I have always been interested in the visual arts since childhood when I was rarely without a notebook and pencil to record my thoughts and surroundings. After taking the art foundation course at West Nottinghamshire College, Mansfield, I studied Decorative Arts at Nottingham Trent University where I specialised in glassmaking gaining a first class honours degree.
I made a collection of cast glass work for my degree finals, but during the three years I had a chance to try fusing, slumping, enamelling, etching and glassblowing, as well as learning to apply original designs to other media. After graduating I began to experiment with the trail of empty alcohol and other bottles abandoned in the wake of my teenage childrens’ parties! It took a long time to learn how to control the idiosyncrasies of bottle glass, but I was pleased with the results.
I believe in ‘making do and mending’, and take great pleasure in making something beautiful from rubbish. My cast work was made from lead crystal discarded by British glass manufacturers when they moved their production to China.
The main techniques I use involve kiln work: fusing and slumping, enamelling and applying my decal designs to any glass not suitable for fusing. My range of work varies according to the recycled materials available. I use the bottle shapes to dictate the pattern on the items, cutting transversely for circles and arcs, and lengthwise for straight lines. I also smash the glass to obtain dots, and crush it for ‘frit’ or powdered glass, which looks like ice when fired. The range of temperatures I use in my kiln are from 740◦ – 860◦ centigrade.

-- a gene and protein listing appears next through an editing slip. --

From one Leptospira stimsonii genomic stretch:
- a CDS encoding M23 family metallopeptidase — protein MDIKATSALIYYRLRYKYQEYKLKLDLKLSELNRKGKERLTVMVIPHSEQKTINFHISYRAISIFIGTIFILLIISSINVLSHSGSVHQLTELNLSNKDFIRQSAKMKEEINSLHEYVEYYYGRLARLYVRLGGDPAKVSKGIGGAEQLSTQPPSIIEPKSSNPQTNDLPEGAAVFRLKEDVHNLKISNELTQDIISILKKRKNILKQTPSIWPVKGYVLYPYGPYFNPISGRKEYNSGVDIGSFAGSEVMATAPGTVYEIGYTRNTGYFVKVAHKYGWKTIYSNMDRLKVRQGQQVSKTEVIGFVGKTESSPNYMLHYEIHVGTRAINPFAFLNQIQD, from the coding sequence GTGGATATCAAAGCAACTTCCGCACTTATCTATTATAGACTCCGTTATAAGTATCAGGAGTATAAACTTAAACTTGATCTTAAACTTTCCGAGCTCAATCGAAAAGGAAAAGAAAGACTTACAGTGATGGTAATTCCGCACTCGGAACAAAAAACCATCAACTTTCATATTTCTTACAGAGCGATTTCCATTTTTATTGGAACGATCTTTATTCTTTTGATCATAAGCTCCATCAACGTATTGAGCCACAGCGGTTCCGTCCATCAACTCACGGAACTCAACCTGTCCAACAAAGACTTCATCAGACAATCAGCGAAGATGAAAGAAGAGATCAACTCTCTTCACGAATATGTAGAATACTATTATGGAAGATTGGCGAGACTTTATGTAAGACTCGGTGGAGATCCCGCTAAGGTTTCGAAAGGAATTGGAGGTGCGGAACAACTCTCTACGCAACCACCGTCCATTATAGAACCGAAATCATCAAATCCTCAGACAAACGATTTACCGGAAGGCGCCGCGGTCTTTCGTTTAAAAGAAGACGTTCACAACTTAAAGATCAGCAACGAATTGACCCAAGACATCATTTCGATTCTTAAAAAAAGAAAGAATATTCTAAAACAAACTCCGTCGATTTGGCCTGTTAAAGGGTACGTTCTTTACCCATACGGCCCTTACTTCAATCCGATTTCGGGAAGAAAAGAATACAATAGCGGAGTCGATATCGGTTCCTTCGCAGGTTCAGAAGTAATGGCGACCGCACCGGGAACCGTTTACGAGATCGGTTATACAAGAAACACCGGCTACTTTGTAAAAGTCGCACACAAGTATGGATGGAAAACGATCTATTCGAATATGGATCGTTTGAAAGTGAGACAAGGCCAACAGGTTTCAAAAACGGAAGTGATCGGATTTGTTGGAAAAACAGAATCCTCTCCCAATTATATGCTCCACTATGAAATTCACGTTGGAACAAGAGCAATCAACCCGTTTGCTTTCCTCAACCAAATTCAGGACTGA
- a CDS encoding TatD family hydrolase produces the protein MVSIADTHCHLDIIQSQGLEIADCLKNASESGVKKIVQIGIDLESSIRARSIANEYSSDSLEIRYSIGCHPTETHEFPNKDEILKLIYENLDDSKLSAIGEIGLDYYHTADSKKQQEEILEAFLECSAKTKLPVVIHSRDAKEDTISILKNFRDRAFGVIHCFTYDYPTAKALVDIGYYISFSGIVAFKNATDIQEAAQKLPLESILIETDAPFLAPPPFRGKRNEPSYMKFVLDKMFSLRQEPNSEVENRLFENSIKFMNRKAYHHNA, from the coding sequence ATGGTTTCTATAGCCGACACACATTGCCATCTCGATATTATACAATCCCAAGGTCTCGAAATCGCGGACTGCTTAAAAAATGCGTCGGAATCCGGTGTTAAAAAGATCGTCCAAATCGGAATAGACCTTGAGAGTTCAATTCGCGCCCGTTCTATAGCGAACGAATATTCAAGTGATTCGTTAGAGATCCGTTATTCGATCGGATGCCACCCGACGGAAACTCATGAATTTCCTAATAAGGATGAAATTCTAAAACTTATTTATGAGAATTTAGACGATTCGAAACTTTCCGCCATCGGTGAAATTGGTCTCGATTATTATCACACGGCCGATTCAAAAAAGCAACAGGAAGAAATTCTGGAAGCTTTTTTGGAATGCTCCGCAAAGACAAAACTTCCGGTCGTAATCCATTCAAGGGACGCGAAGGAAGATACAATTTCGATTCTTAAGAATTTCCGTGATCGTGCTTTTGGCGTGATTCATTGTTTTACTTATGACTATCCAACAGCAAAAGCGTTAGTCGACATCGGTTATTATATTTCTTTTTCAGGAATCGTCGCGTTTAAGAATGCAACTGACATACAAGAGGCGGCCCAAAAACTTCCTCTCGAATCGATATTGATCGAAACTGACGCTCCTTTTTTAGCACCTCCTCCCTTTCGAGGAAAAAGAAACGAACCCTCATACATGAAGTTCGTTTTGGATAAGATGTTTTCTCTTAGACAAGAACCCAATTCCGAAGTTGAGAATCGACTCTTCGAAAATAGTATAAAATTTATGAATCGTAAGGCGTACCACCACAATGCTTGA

Following William Morris’ principle that you should never keep anything in your house that you do not believe to be beautiful or useful, I like to make items which were both practical and decorative, and being made from recycled materials, affordable.
I find the colours of bottle glass exciting, being those of nature; greens, blues, yellows, oranges and browns…. an amazing range of hues with many shades of each colour.
I like to experiment with all sorts of recycled glass, even light bulbs and optical lenses. Discarded double glazing units are the main constituent of my work, forming the basic structure of many pieces.
My design inspirations include Victorian tile patterns (I love patterns, I find their predictability reassuring), moulded and carved stone and wood decorations from historic buildings, and natural forms….. flowers, leaves, and crystals.
‘Clerestory Glass,’ my business name, is taken from the name for the high windows along the nave of a mediaeval church. I designed my degree collection of cast glass from studies of the Minster Church, Southwell. The misty texture of the glass was evocative of the quality of the rays of light shining down through the clerestory windows. ‘Clere’ and ‘story’ suggest working creatively in a transparent medium.